Other Catalasans

Bio
Mar 8, 1942 - Oct 1, 2005 1942 - 2005
Bio
Nov 6, 1919 - February 1987 1919 - 1987
Bio
Jun 29, 1969 - Apr 10, 2008 1969 - 2008
Bio
Aug 12, 1946 - Oct 21, 2010 1946 - 2010
Bio
Aug 18, 1949 - Apr 7, 2008 1949 - 2008
Bio
Aug 7, 1971 - Sep 7, 1998 1971 - 1998

Other Bios

Bio
Aug 31, 1963 - Apr 29, 2008 1963 - 2008
Bio
Jun 15, 1961 - Apr 23, 2011 1961 - 2011
Bio
Dec 15, 1936 - Jan 20, 1998 1936 - 1998
Bio
Sep 19, 1962 - Jan 28, 2010 1962 - 2010
Bio
Aug 12, 1968 - Jul 9, 1989 1968 - 1989
Bio
Feb 25, 1916 - Apr 1, 2005 1916 - 2005
Bio
Aug 6, 1920 - Jun 21, 2008 1920 - 2008
Bio
Dec 2, 1962 - Jul 8, 2010 1962 - 2010
Bio
Sep 3, 1959 - May 1995 1959 - 1995
Bio
May 6, 1961 - Dec 15, 1991 1961 - 1991
Bio
Mar 22, 1963 - Mar 8, 2011 1963 - 2011
Bio
Jun 18, 1917 - Apr 2, 2002 1917 - 2002
Bio
Dec 24, 1966 - December 1993 1966 - 1993
Bio
Mar 12, 1908 - March 1982 1908 - 1982
Bio
Oct 25, 1959 - Mar 28, 2010 1959 - 2010
Bio
Oct 9, 1963 - Dec 28, 2005 1963 - 2005
Bio
Dec 16, 1962 - Sep 23, 2009 1962 - 2009
Bio
Mar 10, 1962 - Apr 16, 2006 1962 - 2006
Bio
Aug 29, 1962 - Aug 27, 2004 1962 - 2004
Bio
Jan 7, 1972 - Apr 11, 1995 1972 - 1995
Fashions From The Elegant 1800's
Bustles, crinolines, corsets, and, by the end of the century, leg o' mutton sleeves. When everyday photography began in t...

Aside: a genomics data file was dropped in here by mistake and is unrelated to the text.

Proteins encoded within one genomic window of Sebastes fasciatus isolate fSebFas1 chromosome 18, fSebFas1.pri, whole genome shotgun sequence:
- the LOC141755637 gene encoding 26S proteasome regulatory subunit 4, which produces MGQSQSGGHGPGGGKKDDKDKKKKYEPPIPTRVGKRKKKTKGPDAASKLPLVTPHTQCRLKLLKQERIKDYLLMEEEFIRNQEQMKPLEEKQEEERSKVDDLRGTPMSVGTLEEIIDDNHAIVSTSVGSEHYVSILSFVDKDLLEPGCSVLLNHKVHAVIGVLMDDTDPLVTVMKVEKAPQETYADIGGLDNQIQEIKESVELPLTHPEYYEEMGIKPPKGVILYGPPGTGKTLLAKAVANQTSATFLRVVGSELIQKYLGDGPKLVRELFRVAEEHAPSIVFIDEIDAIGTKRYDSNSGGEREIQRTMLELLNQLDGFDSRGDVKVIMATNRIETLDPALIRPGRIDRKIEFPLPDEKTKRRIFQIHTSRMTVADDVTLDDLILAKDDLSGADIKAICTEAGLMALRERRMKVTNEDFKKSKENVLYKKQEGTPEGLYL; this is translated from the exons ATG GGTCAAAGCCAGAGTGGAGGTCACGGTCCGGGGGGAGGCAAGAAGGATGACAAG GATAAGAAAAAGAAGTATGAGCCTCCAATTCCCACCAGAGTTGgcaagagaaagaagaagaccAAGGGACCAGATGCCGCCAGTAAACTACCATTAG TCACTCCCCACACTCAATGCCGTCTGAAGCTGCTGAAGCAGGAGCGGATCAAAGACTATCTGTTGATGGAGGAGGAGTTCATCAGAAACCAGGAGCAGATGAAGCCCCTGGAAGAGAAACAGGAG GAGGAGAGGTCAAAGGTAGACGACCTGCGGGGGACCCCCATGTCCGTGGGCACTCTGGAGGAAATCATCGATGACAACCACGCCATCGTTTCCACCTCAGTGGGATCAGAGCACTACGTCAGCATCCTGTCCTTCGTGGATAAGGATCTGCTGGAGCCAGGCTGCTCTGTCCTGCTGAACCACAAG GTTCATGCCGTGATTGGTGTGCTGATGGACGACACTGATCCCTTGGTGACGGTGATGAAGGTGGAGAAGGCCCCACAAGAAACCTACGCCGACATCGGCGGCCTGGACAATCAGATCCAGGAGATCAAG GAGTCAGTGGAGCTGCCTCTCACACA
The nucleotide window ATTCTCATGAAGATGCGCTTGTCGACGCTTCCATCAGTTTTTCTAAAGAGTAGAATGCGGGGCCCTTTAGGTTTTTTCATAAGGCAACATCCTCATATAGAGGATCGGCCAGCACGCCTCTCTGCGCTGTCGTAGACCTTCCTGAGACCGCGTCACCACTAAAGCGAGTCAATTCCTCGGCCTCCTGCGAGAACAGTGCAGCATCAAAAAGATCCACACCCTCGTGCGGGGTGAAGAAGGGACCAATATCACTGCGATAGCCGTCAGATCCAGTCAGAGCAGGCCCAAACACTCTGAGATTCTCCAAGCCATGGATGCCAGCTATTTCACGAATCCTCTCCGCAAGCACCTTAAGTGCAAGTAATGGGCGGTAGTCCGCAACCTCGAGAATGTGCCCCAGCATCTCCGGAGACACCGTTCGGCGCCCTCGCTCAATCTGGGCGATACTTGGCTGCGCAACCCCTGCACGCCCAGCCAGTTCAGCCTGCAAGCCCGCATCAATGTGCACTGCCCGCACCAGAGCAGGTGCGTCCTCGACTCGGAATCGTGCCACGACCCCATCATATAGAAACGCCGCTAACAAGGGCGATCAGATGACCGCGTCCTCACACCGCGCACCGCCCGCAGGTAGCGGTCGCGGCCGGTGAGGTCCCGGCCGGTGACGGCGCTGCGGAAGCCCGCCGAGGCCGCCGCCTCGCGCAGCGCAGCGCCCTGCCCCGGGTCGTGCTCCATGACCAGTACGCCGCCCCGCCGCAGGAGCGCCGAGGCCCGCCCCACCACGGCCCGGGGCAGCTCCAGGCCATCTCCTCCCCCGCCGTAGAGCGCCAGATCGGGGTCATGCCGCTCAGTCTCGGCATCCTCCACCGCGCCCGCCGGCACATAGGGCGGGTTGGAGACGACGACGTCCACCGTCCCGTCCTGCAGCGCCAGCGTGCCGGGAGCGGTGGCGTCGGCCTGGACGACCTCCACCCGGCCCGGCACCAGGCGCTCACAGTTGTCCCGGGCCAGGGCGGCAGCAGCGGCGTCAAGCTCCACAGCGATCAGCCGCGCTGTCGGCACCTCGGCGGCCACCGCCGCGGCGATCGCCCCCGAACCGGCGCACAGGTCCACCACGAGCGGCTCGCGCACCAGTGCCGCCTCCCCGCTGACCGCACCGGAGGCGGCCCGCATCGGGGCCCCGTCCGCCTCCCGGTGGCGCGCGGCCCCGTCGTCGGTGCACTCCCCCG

Our Best Friends Are Like Family
We get through life with the help of our friends - school playmates, sports buddies, work associates, friends we've made a...
Does This 1950’s 4th of July Homemade Video Bring Back Childhood Memories?
Fun times! This home movie of a neighborhood 4th of July celebration in Rockaway Beach, MD could have been taken anywhere ...
Created on Jun 04, 2020 by Daniel Pinna
"Thank you for helping me find my family & friends again so many years after I lost them. I get the chance to remember them all this time later."

Highlights of just a few of the many successes of sharing memories on AncientFaces. From reuniting lost or 'orphan' photos with their families, seeing faces of relatives for the first time, to the many connections made with family & friends.

These special moments are why it's important we share.
Back to Top